10MHz is really too low for switching supplies, you can't see all the detail, especially if you manage to build something with unusually fast risetimes. How would you ever know, right?

Tim
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Old 15th January 2010, 06:36 PM   #7
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Hi Tim,

Quote:
Originally Posted by Sch3mat1c View Post
A clock radio only knows AM and FM, missing the SW band, TV VHF, aircraft, etc. Plus, you'll only hear anything if it's stronger than local stations and modulated (which you could do, by adding a signal to the error amp).
It's slightly better - a Sony shortwave radio with AM, FM, short and long wave reception. Very sensitive. My amplitude adjustment approach would be to simply move the radio farther/closer to the power supply and listen for issues.

Quote:
Originally Posted by Sch3mat1c View Post
10MHz is really too low for switching supplies, you can't see all the detail, especially if you manage to build something with unusually fast risetimes. How would you ever know, right?
Agreed, completely, but it's what I have. I'm shooting for "good enough" rather than something that imitates a battery. That's why I started the post with a query for minimum PSU performance specs for hifi. Always good to have a target in mind...

Thanks!
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Old 23rd January 2010, 06:28 PM   #8
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Default Which ATX??

Hi,

For my project, I'd like to modify an ATX, as this is likely the fastest, most cost effective approach. Output needs are +/- 28 Vdc. I'll also need +/- 15 Vdc, but I can probably derive that from the main supply easily enough. Target load is 3 LM4780 IC's.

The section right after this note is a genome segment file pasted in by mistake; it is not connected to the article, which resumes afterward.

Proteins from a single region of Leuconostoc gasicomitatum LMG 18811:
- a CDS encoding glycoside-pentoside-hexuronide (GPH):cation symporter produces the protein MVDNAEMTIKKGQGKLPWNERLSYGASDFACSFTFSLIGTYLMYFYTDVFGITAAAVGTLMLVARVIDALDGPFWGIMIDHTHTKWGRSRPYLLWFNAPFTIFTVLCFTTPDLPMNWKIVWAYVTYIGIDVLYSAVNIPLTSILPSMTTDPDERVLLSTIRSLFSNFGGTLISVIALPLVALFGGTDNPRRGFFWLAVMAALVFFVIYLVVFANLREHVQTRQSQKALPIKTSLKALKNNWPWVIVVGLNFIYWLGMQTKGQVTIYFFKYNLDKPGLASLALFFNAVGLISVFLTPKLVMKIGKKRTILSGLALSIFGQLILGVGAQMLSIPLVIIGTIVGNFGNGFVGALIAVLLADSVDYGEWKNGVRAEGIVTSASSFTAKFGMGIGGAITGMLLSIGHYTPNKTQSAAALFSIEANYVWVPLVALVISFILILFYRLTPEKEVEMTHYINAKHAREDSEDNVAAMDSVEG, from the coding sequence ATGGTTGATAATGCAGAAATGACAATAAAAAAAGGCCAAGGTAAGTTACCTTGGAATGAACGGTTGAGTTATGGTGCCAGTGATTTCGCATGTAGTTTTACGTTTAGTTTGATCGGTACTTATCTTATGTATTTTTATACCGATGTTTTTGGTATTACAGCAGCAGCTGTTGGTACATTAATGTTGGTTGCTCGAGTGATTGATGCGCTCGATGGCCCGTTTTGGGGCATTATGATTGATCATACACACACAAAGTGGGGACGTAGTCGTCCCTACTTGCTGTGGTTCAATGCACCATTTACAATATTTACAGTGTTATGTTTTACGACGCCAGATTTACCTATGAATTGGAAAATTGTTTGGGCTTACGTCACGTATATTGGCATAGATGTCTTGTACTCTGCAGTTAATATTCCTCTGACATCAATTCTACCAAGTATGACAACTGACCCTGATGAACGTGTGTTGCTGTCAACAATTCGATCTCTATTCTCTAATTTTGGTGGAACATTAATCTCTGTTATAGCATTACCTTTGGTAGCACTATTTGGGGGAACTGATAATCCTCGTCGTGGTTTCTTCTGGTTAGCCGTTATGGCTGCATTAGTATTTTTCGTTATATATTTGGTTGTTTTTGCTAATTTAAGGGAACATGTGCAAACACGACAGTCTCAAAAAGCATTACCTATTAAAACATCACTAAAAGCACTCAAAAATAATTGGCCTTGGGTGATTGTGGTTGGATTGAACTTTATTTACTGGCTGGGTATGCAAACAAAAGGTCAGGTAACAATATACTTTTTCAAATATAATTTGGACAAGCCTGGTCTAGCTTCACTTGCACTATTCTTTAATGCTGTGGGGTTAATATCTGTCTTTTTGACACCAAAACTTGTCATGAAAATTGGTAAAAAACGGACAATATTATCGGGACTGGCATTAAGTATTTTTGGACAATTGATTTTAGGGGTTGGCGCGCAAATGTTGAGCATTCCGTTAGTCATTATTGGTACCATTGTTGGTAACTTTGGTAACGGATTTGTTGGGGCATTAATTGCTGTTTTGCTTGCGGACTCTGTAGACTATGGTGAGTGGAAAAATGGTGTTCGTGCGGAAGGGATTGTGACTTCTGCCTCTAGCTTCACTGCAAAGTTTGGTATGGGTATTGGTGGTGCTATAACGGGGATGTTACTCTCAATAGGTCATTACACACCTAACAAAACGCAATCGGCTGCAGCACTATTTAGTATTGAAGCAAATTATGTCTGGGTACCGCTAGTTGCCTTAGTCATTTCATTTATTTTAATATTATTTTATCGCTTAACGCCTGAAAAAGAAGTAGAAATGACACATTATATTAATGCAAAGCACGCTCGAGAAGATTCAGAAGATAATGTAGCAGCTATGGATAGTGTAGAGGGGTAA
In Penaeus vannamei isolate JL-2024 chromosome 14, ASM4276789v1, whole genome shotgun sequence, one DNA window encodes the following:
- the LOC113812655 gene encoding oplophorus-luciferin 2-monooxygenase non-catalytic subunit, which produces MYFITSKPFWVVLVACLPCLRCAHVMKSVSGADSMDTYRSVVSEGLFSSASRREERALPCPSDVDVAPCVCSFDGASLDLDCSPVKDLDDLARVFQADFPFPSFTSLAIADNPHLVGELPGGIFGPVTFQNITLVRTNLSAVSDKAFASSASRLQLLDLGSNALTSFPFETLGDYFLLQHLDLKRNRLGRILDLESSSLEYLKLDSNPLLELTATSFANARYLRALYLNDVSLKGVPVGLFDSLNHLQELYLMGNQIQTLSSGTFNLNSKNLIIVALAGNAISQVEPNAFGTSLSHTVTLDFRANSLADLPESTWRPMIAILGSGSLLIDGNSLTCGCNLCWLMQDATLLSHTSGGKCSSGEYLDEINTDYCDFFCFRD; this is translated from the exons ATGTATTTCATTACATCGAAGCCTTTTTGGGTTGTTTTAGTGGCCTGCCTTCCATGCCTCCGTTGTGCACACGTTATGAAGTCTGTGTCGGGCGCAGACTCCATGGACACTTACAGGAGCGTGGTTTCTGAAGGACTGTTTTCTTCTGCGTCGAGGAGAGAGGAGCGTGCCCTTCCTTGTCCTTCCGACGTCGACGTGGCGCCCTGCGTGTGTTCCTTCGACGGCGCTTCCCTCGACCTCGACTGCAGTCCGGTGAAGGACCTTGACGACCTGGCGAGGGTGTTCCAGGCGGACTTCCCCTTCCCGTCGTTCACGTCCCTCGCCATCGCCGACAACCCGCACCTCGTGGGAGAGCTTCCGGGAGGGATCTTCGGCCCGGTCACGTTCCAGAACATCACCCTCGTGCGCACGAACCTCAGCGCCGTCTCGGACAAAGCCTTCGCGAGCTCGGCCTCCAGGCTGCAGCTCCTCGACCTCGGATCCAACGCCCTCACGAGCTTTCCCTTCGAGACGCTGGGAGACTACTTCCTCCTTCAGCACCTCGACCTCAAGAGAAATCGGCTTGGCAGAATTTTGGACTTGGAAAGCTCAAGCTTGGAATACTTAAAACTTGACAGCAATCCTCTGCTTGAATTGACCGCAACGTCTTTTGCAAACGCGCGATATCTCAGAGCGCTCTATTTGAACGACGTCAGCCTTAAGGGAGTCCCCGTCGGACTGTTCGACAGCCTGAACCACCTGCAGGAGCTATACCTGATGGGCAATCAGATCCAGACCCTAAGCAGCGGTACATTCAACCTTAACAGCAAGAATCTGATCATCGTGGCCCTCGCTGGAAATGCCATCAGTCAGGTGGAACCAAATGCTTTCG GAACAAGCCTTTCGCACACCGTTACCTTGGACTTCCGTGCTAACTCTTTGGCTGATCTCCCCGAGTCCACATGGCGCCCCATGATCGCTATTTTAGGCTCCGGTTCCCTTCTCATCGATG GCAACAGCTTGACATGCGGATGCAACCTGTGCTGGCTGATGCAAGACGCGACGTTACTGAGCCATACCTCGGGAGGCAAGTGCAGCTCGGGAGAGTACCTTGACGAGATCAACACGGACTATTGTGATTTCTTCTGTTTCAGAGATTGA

I've learned that there are many ATX supplies out there - thousands. But I'm not sure which ones are great to very good vs. junk. I would like one that has:
- A large 120mm or 140mm fan for low noise
- Power > 250W (peak)
- Larger chassis with some room inside
- Low ripple and noise, as this likely means that the supply includes additional filtering components
- Obtainable from eBay for $50, more or less. Used is fine.

Any recommendations? Corsairs look nice....

Should I care if the topology is double forward, half bridge, full bridge, or something else?

Thanks!
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Old 2nd June 2010, 01:43 PM   #9
Ar4 is offline Ar4  Latvia
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Hello,

I wanted to modify PC power supply too, so I could drive LM4780. I need +/-35V.

So, weinstro, have you built that supply?
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Old 2nd June 2010, 06:42 PM   #10
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Quote:
Originally Posted by Ar4 View Post
Hello,

I wanted to modify PC power supply too, so I could drive LM4780. I need +/-35V.

So, weinstro, have you built that supply?
Negative. I did figure out that I need ~600 W in order to have the transient response needed for audio. So, I purchased 2 used ATX style supplies, but have not yet reverse engineered them. Maybe two more months.

Regards,

Rob